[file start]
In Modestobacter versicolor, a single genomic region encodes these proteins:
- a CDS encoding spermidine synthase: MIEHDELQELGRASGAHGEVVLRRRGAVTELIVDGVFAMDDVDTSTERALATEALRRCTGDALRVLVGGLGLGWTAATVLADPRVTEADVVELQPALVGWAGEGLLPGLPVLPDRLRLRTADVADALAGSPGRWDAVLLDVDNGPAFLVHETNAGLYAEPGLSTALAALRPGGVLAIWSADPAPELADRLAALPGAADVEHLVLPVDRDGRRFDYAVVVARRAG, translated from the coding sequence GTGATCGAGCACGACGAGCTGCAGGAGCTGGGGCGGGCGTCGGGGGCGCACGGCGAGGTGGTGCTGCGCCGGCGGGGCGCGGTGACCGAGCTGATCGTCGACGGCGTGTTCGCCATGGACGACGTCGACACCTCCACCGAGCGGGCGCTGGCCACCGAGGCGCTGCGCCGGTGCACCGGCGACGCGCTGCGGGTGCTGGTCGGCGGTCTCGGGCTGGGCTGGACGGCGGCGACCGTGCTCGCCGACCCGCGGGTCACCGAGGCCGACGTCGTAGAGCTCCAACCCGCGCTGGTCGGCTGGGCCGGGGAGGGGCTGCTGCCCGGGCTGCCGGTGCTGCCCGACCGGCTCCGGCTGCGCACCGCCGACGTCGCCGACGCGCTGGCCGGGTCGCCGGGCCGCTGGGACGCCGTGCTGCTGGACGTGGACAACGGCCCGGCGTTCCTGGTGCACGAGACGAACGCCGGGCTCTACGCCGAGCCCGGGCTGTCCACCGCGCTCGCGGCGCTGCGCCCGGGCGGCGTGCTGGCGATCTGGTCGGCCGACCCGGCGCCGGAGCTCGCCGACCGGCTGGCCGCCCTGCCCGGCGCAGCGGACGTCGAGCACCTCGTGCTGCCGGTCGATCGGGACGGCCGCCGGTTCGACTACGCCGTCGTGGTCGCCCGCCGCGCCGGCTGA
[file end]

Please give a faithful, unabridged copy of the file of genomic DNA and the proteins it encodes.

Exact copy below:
In Modestobacter versicolor, a single genomic region encodes these proteins:
- a CDS encoding spermidine synthase: MIEHDELQELGRASGAHGEVVLRRRGAVTELIVDGVFAMDDVDTSTERALATEALRRCTGDALRVLVGGLGLGWTAATVLADPRVTEADVVELQPALVGWAGEGLLPGLPVLPDRLRLRTADVADALAGSPGRWDAVLLDVDNGPAFLVHETNAGLYAEPGLSTALAALRPGGVLAIWSADPAPELADRLAALPGAADVEHLVLPVDRDGRRFDYAVVVARRAG, translated from the coding sequence GTGATCGAGCACGACGAGCTGCAGGAGCTGGGGCGGGCGTCGGGGGCGCACGGCGAGGTGGTGCTGCGCCGGCGGGGCGCGGTGACCGAGCTGATCGTCGACGGCGTGTTCGCCATGGACGACGTCGACACCTCCACCGAGCGGGCGCTGGCCACCGAGGCGCTGCGCCGGTGCACCGGCGACGCGCTGCGGGTGCTGGTCGGCGGTCTCGGGCTGGGCTGGACGGCGGCGACCGTGCTCGCCGACCCGCGGGTCACCGAGGCCGACGTCGTAGAGCTCCAACCCGCGCTGGTCGGCTGGGCCGGGGAGGGGCTGCTGCCCGGGCTGCCGGTGCTGCCCGACCGGCTCCGGCTGCGCACCGCCGACGTCGCCGACGCGCTGGCCGGGTCGCCGGGCCGCTGGGACGCCGTGCTGCTGGACGTGGACAACGGCCCGGCGTTCCTGGTGCACGAGACGAACGCCGGGCTCTACGCCGAGCCCGGGCTGTCCACCGCGCTCGCGGCGCTGCGCCCGGGCGGCGTGCTGGCGATCTGGTCGGCCGACCCGGCGCCGGAGCTCGCCGACCGGCTGGCCGCCCTGCCCGGCGCAGCGGACGTCGAGCACCTCGTGCTGCCGGTCGATCGGGACGGCCGCCGGTTCGACTACGCCGTCGTGGTCGCCCGCCGCGCCGGCTGA